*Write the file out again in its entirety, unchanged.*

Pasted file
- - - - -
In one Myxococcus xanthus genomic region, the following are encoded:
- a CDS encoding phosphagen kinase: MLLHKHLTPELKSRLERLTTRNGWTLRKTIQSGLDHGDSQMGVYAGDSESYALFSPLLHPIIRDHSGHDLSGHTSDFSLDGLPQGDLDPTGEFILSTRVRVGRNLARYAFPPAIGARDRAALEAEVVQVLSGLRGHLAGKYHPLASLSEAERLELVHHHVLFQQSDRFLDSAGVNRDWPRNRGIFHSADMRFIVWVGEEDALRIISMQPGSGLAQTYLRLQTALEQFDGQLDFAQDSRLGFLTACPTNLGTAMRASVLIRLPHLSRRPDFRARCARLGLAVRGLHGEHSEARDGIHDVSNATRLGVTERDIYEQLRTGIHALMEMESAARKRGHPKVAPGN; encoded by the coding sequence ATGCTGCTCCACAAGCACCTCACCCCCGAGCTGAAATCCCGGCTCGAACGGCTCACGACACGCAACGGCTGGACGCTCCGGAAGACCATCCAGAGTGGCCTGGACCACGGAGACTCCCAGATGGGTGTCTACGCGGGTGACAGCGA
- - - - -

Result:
In one Myxococcus xanthus genomic region, the following are encoded:
- a CDS encoding phosphagen kinase: MLLHKHLTPELKSRLERLTTRNGWTLRKTIQSGLDHGDSQMGVYAGDSESYALFSPLLHPIIRDHSGHDLSGHTSDFSLDGLPQGDLDPTGEFILSTRVRVGRNLARYAFPPAIGARDRAALEAEVVQVLSGLRGHLAGKYHPLASLSEAERLELVHHHVLFQQSDRFLDSAGVNRDWPRNRGIFHSADMRFIVWVGEEDALRIISMQPGSGLAQTYLRLQTALEQFDGQLDFAQDSRLGFLTACPTNLGTAMRASVLIRLPHLSRRPDFRARCARLGLAVRGLHGEHSEARDGIHDVSNATRLGVTERDIYEQLRTGIHALMEMESAARKRGHPKVAPGN; encoded by the coding sequence ATGCTGCTCCACAAGCACCTCACCCCCGAGCTGAAATCCCGGCTCGAACGGCTCACGACACGCAACGGCTGGACGCTCCGGAAGACCATCCAGAGTGGCCTGGACCACGGAGACTCCCAGATGGGTGTCTACGCGGGTGACAGCGA